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Creating a Pipeline for Talent with the Middletown, Monroe, Trenton Chamber of Commerce

Middletown Chamber Hero


REDI Cincinnati’s Talent Director, Adam Jones, had an opportunity to speak with Middletown, Monroe, Trenton Chamber of Commerce President and CEO, Rick Pearce, on how they are preparing a pipeline of talent by partnering with local schools and companies right here in the Cincinnati region. Take a look (and listen) as they speak to the Chamber’s past, present, and future and what they’re doing to build a talent pipeline for companies in their region.

  1. Can you tell us about the Middletown, Monroe, Trenton Chamber and share what makes this Chamber unique in the Cincinnati region?
    • RP: Our chamber dates back to 1917, a magical year for Middletown. In 1917 the hospital was founded, the chamber was founded, and the YMCA was founded. We merged with the Middletown Civic Association after WWI and then in 1944, the Bureau of Commerce broke off and became their own organization. Today, we serve three cities – Middletown, Monroe, and Trenton. That merger was completed in the early ’90s. 
  2. How has the Middletown, Monroe, Trenton Chamber partnered with REDI Cincinnati and other regional companies in the past?
    • RP: When we first got started on our strategic plan in 2015, one of the issues we ran into was that our employers were having a hard time finding a qualified workforce. One of the first things we did was reach out to our wider network of partners like REDI Cincinnati. We knew early on that the talent pipeline was important work and we’ve continued to partner to build that talent pipeline here locally. Currently, we are working with industry partners like Advanced Manufacturing Industry Partnership (AMIP).
  3. At REDI Cincinnati we know how important it is to create a candidate pipeline for our region’s future workforce. I know you share the same interest. How did Manufacturing Month, Healthcare Month, and Finance Week come to be?
    • RP: Accidently to be honest. When I first got the job in June 2013, it takes a while to figure out what you should be doing to best support the community. Luckily, I was sponsored and allowed to go to, “Chamber School” and meet with my peers. One of my instructors shared with me, “if you do not know what you are doing, ask your members they will tell you”. I started to ask our members, “what keeps you up at night”. They all said, “the workforce, I have trouble finding them and keeping them”. We started with manufacturing since a large portion of our membership is made up of manufacturing companies. We started to do our research and found out that Manufacturing Day is the first Friday in October. We partnered with schools, set up tours, and it was such a success, that I kept getting phone calls asking when we were going to do it again. We decided to make it Manufacturing Month and celebrate the entire month of October. This year (2020) posed a lot of problems because no one was coming in or out or going to school because of the pandemic. Luckily, we reached huge numbers (1,800 students) because we were able to set up virtual tours, etc. Schools were extremely helpful in this process. Not only have we done Manufacturing Month, but we have also started Healthcare Month in November, and Finance and Insurance Week in December.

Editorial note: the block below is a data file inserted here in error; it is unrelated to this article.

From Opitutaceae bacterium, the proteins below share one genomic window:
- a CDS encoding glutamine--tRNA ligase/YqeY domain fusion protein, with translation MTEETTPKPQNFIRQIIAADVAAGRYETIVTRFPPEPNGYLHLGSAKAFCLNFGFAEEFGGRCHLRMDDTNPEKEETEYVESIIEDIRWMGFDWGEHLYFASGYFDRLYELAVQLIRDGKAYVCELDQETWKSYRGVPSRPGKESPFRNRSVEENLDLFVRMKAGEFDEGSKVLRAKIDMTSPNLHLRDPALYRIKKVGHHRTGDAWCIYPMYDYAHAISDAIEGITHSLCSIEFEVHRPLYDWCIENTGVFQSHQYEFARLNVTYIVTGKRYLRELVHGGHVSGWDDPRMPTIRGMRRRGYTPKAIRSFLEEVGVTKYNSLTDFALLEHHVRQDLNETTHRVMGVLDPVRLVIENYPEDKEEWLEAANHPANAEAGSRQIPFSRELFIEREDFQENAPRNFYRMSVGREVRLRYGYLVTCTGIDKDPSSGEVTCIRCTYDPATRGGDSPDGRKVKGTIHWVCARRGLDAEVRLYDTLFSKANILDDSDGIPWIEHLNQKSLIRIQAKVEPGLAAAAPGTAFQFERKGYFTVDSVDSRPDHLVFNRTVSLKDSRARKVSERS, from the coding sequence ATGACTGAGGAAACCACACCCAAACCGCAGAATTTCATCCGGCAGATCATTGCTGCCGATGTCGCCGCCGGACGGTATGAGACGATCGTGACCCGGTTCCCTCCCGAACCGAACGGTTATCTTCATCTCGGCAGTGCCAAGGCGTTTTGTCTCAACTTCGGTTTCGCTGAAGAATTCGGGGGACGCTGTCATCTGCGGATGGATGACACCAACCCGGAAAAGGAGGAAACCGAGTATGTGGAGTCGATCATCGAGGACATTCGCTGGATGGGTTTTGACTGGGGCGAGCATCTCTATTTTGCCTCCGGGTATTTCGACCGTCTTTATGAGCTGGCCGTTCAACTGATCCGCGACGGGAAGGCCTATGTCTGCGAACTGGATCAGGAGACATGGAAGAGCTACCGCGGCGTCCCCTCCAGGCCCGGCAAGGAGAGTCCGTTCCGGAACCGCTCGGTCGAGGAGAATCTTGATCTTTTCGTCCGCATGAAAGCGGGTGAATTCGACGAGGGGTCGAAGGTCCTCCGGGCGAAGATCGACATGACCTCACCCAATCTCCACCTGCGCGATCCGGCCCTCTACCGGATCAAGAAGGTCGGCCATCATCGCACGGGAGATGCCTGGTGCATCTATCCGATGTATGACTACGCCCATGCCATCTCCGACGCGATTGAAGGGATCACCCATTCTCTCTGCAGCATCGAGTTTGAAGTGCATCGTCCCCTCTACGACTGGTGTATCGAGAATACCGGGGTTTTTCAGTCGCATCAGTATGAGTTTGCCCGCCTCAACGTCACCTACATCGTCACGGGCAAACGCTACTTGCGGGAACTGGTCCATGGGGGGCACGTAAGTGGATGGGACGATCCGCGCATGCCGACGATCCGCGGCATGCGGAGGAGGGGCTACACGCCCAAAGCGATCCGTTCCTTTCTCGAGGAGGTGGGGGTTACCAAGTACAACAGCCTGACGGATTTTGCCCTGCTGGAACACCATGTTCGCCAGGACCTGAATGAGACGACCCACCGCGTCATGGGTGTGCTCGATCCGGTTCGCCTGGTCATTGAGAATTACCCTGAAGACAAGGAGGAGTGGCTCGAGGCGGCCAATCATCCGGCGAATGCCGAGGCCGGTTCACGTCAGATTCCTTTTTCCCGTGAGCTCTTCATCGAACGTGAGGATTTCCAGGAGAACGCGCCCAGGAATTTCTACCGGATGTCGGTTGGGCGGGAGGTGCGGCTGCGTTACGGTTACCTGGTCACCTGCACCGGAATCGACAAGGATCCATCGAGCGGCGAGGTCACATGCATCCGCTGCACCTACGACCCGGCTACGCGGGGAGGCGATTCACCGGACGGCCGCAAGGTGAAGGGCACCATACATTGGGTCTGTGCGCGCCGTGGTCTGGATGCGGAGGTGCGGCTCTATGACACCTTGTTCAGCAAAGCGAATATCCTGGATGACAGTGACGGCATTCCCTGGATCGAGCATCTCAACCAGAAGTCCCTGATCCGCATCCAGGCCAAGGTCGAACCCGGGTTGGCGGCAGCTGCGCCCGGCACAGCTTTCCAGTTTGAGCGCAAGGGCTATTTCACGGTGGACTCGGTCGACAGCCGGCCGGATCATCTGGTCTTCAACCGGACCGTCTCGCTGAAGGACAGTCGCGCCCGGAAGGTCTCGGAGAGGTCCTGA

4. We love that you are getting kids exposed to jobs and industries at a young age. Can you tell us more about Pathways to Professions?
    • RP: Pathways to Professions was a brainchild of trying to figure out how we could best close out the school year. As you know, The Chamber has a traditional year that starts in January and ends in December, then the school year starts in August and goes to May. Well once students get back from the holiday break, schools start to get them ready for standardized tests in March and April – during which they did not want students to participate in tours. We knew we could not close out the year without getting businesses back in front of the students. So, a few years ago, we instituted Pathways to Professions which we held at the local mall. We invited the schools out so that they could re-introduce themselves to the businesses they had met that fall. We worked with REDI Cincinnati to provide data on what job projections would look like in the next 5-10 years. Once we had that data, we cross-referenced it with our educational partners on what they were teaching against. Then we made graphs of that data showing the students the jobs that they were interested in, what the market would look like in the next 5-10 years, an average salary, and schools that they could attend to study for that profession. We gave that packet to students K-12, as well as the businesses so that they could all speak from the same data and content.
  5. Can you tell us more about how the businesses and school districts have bought into building the region’s future workforce?
    • RP: Monroe and Madison adopted the idea right away. We asked schools what their programming currently looks like and how they are preparing students for both tracks – going to secondary school and going straight into the workforce. We want students to know that there are multiple options. With that conversation, we have been able to work with our educational partners on their strategic plans and curriculum for students. We are fully preparing a “future-ready” workforce that will support our region’s talent needs.
  6. How can additional businesses get involved in the Chamber’s workforce programs?
    • RP: Give me a call at 513.422.4551 – if I do not answer the phone, ask for Rick. The more we learn, the more we may be able to help.


Take a listen to the full Q&A, below.